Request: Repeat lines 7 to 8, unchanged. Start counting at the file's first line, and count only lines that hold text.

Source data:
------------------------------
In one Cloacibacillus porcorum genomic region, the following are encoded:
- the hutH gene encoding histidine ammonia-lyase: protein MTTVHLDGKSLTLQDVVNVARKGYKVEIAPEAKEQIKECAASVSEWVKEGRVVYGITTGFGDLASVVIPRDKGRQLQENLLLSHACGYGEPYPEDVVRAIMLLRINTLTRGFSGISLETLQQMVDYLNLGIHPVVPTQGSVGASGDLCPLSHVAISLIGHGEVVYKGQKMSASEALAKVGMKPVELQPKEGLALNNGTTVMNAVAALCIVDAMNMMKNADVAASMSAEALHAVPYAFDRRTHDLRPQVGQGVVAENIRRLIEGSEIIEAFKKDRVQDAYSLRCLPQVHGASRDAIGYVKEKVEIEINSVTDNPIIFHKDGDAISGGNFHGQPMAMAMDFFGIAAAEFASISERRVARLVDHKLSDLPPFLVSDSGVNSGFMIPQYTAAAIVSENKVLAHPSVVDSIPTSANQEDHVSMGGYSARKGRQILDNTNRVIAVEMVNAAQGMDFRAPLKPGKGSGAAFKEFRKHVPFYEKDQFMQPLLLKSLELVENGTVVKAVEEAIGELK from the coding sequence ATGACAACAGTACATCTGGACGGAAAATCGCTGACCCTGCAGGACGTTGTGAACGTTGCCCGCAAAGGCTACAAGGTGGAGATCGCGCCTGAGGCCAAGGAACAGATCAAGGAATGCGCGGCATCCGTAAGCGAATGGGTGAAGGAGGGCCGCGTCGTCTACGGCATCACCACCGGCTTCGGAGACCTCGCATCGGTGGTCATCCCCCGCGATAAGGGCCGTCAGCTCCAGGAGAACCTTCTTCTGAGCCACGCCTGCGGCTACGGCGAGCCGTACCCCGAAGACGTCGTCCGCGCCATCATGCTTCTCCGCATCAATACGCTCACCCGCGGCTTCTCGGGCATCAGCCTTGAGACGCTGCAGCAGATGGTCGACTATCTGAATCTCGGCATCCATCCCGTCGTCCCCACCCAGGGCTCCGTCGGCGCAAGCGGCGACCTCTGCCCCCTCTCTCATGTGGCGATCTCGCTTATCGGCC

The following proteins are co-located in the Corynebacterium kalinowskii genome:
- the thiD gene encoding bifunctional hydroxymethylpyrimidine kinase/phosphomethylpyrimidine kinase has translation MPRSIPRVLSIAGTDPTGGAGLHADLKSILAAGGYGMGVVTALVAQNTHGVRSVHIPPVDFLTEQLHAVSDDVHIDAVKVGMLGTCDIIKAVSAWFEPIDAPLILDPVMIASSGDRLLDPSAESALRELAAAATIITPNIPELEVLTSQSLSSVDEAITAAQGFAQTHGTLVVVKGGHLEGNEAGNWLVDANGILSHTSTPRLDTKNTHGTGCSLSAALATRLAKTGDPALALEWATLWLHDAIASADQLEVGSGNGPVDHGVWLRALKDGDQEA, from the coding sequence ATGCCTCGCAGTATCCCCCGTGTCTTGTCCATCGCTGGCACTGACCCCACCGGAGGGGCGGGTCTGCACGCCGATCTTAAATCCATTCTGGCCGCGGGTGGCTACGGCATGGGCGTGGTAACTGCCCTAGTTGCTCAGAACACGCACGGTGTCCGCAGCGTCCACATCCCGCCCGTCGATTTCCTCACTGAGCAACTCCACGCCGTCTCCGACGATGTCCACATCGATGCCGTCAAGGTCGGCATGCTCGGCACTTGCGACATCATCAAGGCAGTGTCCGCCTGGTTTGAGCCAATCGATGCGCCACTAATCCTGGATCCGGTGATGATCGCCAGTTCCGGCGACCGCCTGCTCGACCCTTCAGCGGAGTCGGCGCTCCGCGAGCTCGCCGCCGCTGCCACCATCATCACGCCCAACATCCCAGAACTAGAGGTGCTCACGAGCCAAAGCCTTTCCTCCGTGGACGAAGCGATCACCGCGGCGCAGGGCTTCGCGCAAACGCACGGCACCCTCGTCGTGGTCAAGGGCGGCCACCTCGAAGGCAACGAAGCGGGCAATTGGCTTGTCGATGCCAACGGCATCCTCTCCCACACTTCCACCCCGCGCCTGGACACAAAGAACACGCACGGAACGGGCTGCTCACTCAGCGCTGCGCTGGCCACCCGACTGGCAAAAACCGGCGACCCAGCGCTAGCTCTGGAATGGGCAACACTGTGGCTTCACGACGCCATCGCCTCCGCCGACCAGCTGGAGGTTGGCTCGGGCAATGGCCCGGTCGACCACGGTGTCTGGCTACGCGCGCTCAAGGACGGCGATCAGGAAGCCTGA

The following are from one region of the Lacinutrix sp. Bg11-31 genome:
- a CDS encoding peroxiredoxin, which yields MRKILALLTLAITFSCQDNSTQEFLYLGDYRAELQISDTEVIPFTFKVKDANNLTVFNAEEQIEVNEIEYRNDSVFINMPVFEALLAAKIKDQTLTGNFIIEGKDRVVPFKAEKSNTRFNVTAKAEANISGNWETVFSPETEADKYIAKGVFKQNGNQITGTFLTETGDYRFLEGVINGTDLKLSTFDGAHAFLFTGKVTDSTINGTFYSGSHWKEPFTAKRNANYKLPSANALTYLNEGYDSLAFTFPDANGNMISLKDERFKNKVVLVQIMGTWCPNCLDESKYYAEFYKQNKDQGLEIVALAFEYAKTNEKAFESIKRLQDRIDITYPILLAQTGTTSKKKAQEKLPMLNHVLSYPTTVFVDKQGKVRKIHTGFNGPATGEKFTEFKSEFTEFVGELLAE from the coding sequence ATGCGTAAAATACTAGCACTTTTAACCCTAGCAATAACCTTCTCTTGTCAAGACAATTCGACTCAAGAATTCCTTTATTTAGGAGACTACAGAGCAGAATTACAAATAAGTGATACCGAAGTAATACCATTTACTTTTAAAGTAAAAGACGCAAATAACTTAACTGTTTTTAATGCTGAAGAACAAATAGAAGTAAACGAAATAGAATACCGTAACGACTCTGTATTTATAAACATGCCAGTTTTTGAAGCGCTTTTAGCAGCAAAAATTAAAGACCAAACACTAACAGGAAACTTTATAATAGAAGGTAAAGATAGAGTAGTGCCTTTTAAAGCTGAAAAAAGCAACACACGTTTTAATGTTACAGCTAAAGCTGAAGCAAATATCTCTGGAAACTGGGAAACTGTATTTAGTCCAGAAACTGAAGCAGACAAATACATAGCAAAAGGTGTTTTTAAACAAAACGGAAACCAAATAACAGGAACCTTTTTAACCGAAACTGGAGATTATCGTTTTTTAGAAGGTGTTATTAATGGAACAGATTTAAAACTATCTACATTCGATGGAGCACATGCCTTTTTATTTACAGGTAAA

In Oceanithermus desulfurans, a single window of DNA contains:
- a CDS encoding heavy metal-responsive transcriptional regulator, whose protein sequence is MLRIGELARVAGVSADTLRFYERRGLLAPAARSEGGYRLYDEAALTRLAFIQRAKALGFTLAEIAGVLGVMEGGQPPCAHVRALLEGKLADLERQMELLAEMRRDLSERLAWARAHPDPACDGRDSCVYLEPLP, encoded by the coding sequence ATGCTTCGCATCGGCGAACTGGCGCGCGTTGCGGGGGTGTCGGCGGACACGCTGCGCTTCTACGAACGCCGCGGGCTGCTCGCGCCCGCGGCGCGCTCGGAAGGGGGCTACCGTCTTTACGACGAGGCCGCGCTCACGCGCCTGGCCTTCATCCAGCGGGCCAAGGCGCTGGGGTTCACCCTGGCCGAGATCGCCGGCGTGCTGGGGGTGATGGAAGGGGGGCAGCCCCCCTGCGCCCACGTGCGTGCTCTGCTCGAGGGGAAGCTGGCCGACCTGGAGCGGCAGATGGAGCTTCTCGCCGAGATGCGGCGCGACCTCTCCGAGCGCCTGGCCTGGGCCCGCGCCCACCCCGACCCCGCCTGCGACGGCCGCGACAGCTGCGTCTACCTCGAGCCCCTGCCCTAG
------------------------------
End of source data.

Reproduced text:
In Oceanithermus desulfurans, a single window of DNA contains:
- a CDS encoding heavy metal-responsive transcriptional regulator, whose protein sequence is MLRIGELARVAGVSADTLRFYERRGLLAPAARSEGGYRLYDEAALTRLAFIQRAKALGFTLAEIAGVLGVMEGGQPPCAHVRALLEGKLADLERQMELLAEMRRDLSERLAWARAHPDPACDGRDSCVYLEPLP, encoded by the coding sequence ATGCTTCGCATCGGCGAACTGGCGCGCGTTGCGGGGGTGTCGGCGGACACGCTGCGCTTCTACGAACGCCGCGGGCTGCTCGCGCCCGCGGCGCGCTCGGAAGGGGGCTACCGTCTTTACGACGAGGCCGCGCTCACGCGCCTGGCCTTCATCCAGCGGGCCAAGGCGCTGGGGTTCACCCTGGCCGAGATCGCCGGCGTGCTGGGGGTGATGGAAGGGGGGCAGCCCCCCTGCGCCCACGTGCGTGCTCTGCTCGAGGGGAAGCTGGCCGACCTGGAGCGGCAGATGGAGCTTCTCGCCGAGATGCGGCGCGACCTCTCCGAGCGCCTGGCCTGGGCCCGCGCCCACCCCGACCCCGCCTGCGACGGCCGCGACAGCTGCGTCTACCTCGAGCCCCTGCCCTAG